Photo Courtesy of Michelle Landis

1. How did you first get into ultimate frisbee? 

Ever since I could walk, I’ve always loved to play competitive sports.

So, after school volleyball season ended my senior year of high school, I played some casual pick up with some friends and played a bit at summer camp.

I knew I wanted to play on the ultimate team at the college I went to, so I showed up to the first Rochester women’s team practice and, after a few weeks, I was hooked.

That summer, while at home in Houston, I made the club women’s team there, Inferno, and was able to learn and improve a lot.

The past two summers, I’ve continued to play with Inferno while also being a practice player on Showdown, a semi-professional team out of Austin, Texas, that is currently ranked fourth in the world.

It has been such a fun and rewarding experience learning from such talented athletes these past three years.

2. What is the most rewarding aspect of the sport?

The most rewarding aspect of ultimate is that I get to travel around the country and compete against great athletes with some of my closest friends, who are just as crazy about the game as I am.  Nothing is more rewarding than doing what you love with the people you love.

3. Do you feel like ultimate is becoming more competitive?

Ultimate in the US is definitely becoming a more competitive sport. Last summer, it became officially recognized by the United States Olympic Committee, which is a huge step for the sport.

In addition, two professional leagues—the AUDL (American Ultimate Disc League) and the MLU (Major Ultimate League)—were developed, and, a few years ago, and the level of men’s and women’s play has increased dramatically over the past five or so years.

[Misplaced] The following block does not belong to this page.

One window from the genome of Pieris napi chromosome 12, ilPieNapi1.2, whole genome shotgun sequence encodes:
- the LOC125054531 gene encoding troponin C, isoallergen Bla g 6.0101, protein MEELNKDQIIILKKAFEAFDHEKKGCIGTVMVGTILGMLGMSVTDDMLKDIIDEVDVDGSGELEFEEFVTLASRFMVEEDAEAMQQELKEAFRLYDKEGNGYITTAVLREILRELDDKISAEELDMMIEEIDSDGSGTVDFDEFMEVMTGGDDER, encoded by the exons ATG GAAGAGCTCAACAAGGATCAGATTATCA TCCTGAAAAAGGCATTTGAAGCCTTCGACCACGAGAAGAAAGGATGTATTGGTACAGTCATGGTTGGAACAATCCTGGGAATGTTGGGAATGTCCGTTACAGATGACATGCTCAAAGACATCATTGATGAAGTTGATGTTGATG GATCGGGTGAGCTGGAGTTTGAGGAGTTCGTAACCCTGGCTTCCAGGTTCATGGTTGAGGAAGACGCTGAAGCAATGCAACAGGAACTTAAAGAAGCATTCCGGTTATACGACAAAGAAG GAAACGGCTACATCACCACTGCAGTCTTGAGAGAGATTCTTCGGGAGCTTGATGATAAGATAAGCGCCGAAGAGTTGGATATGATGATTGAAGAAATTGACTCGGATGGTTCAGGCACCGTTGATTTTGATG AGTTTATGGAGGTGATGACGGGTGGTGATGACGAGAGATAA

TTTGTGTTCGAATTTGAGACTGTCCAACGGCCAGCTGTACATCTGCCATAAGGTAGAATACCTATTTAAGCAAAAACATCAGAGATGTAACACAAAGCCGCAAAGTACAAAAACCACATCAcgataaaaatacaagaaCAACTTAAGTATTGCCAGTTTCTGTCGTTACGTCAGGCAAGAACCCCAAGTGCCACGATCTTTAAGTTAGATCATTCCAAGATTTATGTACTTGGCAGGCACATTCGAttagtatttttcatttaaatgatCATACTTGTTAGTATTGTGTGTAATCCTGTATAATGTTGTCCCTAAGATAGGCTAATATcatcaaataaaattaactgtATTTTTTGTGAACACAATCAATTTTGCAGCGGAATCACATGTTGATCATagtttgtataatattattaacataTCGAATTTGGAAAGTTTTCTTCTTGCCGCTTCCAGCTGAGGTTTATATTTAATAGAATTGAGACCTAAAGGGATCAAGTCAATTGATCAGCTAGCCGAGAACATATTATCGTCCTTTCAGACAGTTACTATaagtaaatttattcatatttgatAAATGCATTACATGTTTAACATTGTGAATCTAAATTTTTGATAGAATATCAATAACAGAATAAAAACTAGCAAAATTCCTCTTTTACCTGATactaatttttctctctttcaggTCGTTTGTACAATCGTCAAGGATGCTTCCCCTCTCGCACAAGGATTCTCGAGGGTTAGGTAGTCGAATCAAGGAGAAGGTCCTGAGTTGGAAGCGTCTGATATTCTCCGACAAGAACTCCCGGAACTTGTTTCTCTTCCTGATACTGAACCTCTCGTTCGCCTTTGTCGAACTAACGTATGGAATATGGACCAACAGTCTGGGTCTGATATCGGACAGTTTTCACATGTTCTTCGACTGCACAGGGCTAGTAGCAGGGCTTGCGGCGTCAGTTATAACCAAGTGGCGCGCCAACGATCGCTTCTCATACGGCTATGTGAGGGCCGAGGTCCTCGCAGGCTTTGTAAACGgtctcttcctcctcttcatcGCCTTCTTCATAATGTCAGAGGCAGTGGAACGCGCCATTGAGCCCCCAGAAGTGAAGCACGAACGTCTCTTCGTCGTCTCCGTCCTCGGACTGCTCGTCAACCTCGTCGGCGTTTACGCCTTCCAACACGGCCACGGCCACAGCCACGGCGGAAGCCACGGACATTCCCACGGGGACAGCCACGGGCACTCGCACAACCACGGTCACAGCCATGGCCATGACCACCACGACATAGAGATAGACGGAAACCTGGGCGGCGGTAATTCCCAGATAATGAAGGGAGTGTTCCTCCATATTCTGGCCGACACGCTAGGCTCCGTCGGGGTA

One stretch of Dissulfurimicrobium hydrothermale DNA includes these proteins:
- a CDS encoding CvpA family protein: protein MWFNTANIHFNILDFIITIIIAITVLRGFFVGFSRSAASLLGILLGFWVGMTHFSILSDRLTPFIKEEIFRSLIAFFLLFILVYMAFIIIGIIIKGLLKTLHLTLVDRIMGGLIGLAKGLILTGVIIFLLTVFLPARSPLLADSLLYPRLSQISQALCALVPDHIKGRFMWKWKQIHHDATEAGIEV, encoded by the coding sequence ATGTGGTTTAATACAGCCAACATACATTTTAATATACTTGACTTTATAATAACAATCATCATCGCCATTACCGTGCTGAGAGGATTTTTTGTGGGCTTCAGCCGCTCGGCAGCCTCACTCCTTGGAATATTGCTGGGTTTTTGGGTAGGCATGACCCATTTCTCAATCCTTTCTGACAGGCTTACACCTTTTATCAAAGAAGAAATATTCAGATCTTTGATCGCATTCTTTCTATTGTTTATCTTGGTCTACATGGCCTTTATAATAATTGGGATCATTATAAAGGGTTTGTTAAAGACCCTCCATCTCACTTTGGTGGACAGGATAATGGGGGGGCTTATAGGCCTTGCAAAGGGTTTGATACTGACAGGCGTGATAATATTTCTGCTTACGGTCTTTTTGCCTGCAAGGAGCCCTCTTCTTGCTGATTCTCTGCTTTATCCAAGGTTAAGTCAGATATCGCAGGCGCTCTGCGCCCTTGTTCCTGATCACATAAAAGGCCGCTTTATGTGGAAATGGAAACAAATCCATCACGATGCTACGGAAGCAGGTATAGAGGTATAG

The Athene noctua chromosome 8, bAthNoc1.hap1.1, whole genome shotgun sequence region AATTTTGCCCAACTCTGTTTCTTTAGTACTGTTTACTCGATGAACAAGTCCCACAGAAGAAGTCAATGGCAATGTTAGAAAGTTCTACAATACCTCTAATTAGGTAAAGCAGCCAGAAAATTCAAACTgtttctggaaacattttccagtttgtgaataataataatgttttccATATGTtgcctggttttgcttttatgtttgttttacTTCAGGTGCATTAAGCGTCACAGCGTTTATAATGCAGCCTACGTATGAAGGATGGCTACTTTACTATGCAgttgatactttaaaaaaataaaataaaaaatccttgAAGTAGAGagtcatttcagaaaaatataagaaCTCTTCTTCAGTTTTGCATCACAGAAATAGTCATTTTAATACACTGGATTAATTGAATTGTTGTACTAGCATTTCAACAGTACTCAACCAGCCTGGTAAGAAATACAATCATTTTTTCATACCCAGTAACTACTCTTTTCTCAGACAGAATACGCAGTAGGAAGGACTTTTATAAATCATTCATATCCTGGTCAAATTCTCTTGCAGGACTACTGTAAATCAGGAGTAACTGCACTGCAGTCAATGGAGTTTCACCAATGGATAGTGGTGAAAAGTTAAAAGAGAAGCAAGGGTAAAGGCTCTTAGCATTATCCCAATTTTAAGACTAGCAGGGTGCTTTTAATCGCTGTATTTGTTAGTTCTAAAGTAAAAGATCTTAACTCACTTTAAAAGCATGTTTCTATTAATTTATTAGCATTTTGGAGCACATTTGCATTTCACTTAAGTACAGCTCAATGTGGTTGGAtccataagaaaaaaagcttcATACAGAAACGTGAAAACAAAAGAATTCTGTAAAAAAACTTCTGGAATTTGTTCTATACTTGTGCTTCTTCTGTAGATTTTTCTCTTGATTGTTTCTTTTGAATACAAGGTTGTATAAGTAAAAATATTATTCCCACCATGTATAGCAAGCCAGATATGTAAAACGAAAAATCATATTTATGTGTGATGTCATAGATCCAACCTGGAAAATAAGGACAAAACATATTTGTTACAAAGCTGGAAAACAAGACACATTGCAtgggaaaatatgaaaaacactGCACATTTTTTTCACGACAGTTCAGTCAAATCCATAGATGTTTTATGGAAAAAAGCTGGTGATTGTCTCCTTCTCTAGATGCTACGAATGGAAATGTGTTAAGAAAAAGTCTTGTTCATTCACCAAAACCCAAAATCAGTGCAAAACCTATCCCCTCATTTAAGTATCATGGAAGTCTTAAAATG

There has also been huge growth at the youth level as every year, more and more elementary, middle, and high school teams are developing across the country.

4. What was it like to try out for the U.S. National team?  

Playing for the Under-23 National team has been a goal of mine since freshman year, so getting the opportunity this past November to try out for the team was one of the most incredible experiences I have ever had.

The top 100 players from the eastern US met in Florida one weekend in November and played our hearts out for 16 hours, all vying for our spot on the team.

I was humbled by the amount of talent at tryouts, and was able to gain more knowledge of the game, and received feedback from the coaches, which has been and will be invaluable to my growth as a player.

5. Where is your favorite place to compete?

I don’t have a specific favorite place to play, but, if I had to pick, any place that has nicely groomed fields and warm, sunny weather. I love playing in Texas and Florida.

6. What would you say to someone who said that Ultimate isn’t a sport? 

I would tell them that it is definitely a sport and then proceed to explain why.

A lot of people who have never heard of ultimate before confuse it with disc golf, or a bunch of people casually jogging around throwing a disc around with their friends. It is neither.

In actuality, it is comprised of the core athletic components that make up basketball, football and soccer.  It combines the cutting, jumping, sprinting and precise footwork needed to be fast and agile in basketball and football with the dexterity of throwing skills needed to shoot a basketball, throw a football or dribble and pass a soccer ball.

If you are still not convinced, go watch the Ultimate Frisbee Sports Center top ten plays from last year–the plays that made it are pretty incredible!

7.  Would you rather play Jenga with Steve Martin or Jon Stewart? 

I’d have to go with Steve Martin. Among othewr things, his character in “Pink Panther” was absolutely hilarious.

Douglas is a member of the class of 2017.



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